The Painting of Modern Life



It has long been recognised that French Impressionism was in some ways a response to the economic, political and social upheavals of Second Empire Paris. But although the links between the Victorian novel and the city have received extensive critical attention, treatments of Victorian painting have largely failed to consider why, despite radical changes in London comparable in scale to Haussmann’s remodelling of Paris, no developments in English art occurred comparable to French Impressionism.1


Modern Life Royal Academy Sexual Double Standard Protestant Work Ethic Picture Space 
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  1. 1.
    For surveys of Victorian representations of London, see Victorian Artists and the City, ed. Ira Bruce Nadel and F.S. Schwarzbach (New York, 1980); Google Scholar
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  5. 5.
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    Two notable exceptions are George Clausen’s Schoolgirls (1880) and A Spring Morning, Haverstock Hill (1881), which juxtapose middle-class girls and women with working-class flower-sellers, a milk-seller, and street pavers. For reproductions, see Casteras, Images of Victorian Womanhood, fig. 24 and plate; Wood, Victorian Panorama, pl. 161. Compare also Edward Clegg Wilkinson’s Spring — Piccadilly (1887), in Wood, pl. 160; and Logsdail’s contemporaneous painting (figure 38 infra). At a more facile level, Augustus E. Mulready’s mawkish paintings of the haves and the have-nots offer a trite moral commentary on social inequalities.Google Scholar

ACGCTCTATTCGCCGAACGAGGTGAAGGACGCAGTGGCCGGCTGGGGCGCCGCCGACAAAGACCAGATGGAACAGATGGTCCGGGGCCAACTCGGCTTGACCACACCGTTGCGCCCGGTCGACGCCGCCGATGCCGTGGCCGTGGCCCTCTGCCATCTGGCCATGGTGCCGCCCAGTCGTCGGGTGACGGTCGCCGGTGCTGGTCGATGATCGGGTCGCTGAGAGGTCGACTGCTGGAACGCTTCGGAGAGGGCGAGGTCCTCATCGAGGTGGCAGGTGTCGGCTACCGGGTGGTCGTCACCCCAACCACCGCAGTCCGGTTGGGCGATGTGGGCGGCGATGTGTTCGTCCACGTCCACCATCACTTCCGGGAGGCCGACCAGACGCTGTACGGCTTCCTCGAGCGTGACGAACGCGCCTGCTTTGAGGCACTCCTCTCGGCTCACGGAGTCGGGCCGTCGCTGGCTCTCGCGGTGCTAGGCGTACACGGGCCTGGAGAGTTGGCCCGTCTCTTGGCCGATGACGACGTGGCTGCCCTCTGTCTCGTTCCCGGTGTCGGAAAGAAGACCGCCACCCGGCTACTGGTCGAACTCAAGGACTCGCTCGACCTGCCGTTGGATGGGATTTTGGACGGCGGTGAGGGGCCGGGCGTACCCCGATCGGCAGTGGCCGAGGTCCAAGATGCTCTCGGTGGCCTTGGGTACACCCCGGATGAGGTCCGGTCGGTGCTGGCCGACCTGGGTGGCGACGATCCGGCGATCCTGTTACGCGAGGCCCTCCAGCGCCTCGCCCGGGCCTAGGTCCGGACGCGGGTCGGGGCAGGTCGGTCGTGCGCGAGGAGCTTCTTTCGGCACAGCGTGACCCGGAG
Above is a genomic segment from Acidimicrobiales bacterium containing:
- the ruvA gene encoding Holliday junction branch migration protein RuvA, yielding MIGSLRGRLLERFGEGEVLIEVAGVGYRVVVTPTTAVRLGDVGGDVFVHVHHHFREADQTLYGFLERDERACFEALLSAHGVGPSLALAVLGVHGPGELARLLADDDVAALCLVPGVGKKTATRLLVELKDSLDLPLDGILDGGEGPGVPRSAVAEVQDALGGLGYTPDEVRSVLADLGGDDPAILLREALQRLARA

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  64. 101.
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© Alan David Robinson 2004

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